Can I use potassium bicarbonate instead? NO! You can combine both, but from a physiological standpoint it does not makes sense to increase your serum potassium levels before a workout, because especially strength training will leech potassium from the cells into the blood anyways. Moreover your body conserves potassium pretty well during a workout, while you lose a comparably large amount of sodium in your sweat. In other words, you risk offsetting the peculiar balance of the extra-cellular sodium ions and the intracellular potassium ions. While weakness or skeletal muscle hyperexcitability would be rather harmless, but certainly ergolytic consequences, this can - in the worst case - lead to bradycardia (=abnormally slow heartbeats), arrhythmias and even sudden cardiac arrest as it was observed in the two "salt-phobic" bodybuilders in the case report I already cited in the comments on the "Sodium Bicarbonate for High Volume Strength Training" post (cf. John. 2011; there were probably confounding factors at play, here, but still, the risk of developing hyperkalemia is nothing you can totally exclude, if you ingest tons of potassium within a couple of minutes).
If you feel that you don't get enough potassium in your diet, anyway, I'd suggest you mix them at a 3:1 ratio as you usually see it for "normal" sodium and potassium in electrolyte products.
A pros pos "day of the test", on the latter, the participants, 8 well-trained male cyclists (age = 28y; height = 181cm; mass = 73.5 +/- 8.5 kg; VO2peak =66.8 +/- 8.4ml/ kg/min), who were all cyclists currently competing at the state or national level and in their on-season, ingested the placebo or bicarbonate capsules with a tightly controlled amount of water (10 ml /kg body mass) 90 minutes before they hopped onto an air-braked cycling ergometer to perform their time-trial test.
"All the cyclists performed a standardized warm-up before the test, which was replicated before each TT. The warm-up consisted of 3 set intensities relative to the cyclists’ body mass, each lasting 4 minutes. [...] During the exercise test, each cyclist was encouraged to give a maximal effort during the TT. The investigators providing the encouragement were blinded to the trial each cyclist was undertaking. The VO2peak was taken as the highest VO2 value recorded over a 30-second period during the TT." (Driller. 2012)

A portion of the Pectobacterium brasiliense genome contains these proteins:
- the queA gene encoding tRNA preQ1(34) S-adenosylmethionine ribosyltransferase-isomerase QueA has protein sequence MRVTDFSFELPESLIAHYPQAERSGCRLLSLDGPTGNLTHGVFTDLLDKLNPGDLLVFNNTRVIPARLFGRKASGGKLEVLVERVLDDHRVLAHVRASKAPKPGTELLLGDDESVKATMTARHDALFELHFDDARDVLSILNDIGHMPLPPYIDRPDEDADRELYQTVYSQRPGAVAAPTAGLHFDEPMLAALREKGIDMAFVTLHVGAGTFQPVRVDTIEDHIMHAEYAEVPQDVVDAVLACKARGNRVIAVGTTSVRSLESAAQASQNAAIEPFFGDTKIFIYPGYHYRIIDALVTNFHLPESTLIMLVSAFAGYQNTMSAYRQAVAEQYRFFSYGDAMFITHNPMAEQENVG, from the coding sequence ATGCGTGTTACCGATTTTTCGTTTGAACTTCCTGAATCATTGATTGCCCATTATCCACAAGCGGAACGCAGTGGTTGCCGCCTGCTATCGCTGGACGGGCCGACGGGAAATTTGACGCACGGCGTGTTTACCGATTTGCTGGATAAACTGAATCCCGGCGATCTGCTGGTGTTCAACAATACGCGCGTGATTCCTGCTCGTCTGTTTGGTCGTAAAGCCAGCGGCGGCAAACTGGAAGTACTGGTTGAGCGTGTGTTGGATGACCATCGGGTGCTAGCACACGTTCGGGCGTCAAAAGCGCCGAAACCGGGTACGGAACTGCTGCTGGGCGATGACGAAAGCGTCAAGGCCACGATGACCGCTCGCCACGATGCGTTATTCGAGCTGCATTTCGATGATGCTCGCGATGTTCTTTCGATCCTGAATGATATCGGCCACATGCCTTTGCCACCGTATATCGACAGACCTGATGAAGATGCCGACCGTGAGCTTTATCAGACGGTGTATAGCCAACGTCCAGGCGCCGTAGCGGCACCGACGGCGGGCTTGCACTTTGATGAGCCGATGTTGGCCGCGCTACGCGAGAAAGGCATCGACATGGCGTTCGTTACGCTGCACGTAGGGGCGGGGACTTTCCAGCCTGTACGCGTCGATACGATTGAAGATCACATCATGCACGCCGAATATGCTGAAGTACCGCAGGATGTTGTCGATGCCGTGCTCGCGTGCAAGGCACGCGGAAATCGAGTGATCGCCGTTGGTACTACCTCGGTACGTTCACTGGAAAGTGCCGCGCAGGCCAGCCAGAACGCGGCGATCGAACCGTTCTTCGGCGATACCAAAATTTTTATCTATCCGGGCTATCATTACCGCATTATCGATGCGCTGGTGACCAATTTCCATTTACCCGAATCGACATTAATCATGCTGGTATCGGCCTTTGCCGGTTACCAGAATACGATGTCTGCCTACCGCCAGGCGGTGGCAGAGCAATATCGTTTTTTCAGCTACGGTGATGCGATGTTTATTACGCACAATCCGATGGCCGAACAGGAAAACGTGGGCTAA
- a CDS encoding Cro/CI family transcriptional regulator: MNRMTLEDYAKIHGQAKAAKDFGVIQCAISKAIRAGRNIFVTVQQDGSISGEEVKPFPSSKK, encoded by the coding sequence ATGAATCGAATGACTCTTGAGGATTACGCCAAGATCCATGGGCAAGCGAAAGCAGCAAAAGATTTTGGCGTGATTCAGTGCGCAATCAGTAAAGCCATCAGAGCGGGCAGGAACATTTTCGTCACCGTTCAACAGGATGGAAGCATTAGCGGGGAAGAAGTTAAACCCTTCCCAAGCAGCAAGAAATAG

After the test the cyclists were provided with a modified gastrointestinal side-effects questionnaire which allowed them to quantify the side effects on 10-point Likert scale ranging from 1 = "none" to 10 = "unbearable".

The results: Serial loading with accute effects, but less side effects

Blood samples were taken before and after the trials, the subjects performed in a rested and hydrated state after fasting for at least 2h. They also filled 3-day food and training diaries for the days before the experiment. Since the scientists don't mention those in the FT to the study, I assume there were no significant intrapersonal differences between the trials), so that the results I summarized in figure 2 are not distorted by 3-days of overtraining or 3-days of McDonalds dieting ;-)
Figure 2: Relative power (W/kg), peak blood lactate (mmol/l), HCO3 post loading and post test (mmol/l), pH post loading and post test, VO2 peak (l/min); p < 0.05 for all but the HCO3 post test value - the figures above the bars indicate the percentage of participants which did see practically relevant improvements in the respective parameter (vs. those with improvements that were trivial or even negative; based on Dreher. 2012)